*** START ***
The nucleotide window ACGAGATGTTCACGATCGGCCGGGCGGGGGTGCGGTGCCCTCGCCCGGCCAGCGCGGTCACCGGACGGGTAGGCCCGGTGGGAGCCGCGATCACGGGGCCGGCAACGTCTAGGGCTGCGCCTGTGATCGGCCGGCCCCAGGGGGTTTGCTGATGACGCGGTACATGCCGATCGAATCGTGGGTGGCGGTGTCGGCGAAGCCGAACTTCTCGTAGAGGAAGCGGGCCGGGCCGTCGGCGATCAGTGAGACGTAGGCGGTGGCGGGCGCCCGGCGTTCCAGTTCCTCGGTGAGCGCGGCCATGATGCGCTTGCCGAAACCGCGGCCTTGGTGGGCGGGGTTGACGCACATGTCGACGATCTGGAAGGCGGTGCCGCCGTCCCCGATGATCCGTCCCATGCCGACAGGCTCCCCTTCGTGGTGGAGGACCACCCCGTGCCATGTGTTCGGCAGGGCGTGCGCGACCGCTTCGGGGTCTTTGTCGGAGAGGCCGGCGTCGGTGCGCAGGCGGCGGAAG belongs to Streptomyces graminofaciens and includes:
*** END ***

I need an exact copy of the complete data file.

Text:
The nucleotide window ACGAGATGTTCACGATCGGCCGGGCGGGGGTGCGGTGCCCTCGCCCGGCCAGCGCGGTCACCGGACGGGTAGGCCCGGTGGGAGCCGCGATCACGGGGCCGGCAACGTCTAGGGCTGCGCCTGTGATCGGCCGGCCCCAGGGGGTTTGCTGATGACGCGGTACATGCCGATCGAATCGTGGGTGGCGGTGTCGGCGAAGCCGAACTTCTCGTAGAGGAAGCGGGCCGGGCCGTCGGCGATCAGTGAGACGTAGGCGGTGGCGGGCGCCCGGCGTTCCAGTTCCTCGGTGAGCGCGGCCATGATGCGCTTGCCGAAACCGCGGCCTTGGTGGGCGGGGTTGACGCACATGTCGACGATCTGGAAGGCGGTGCCGCCGTCCCCGATGATCCGTCCCATGCCGACAGGCTCCCCTTCGTGGTGGAGGACCACCCCGTGCCATGTGTTCGGCAGGGCGTGCGCGACCGCTTCGGGGTCTTTGTCGGAGAGGCCGGCGTCGGTGCGCAGGCGGCGGAAG belongs to Streptomyces graminofaciens and includes: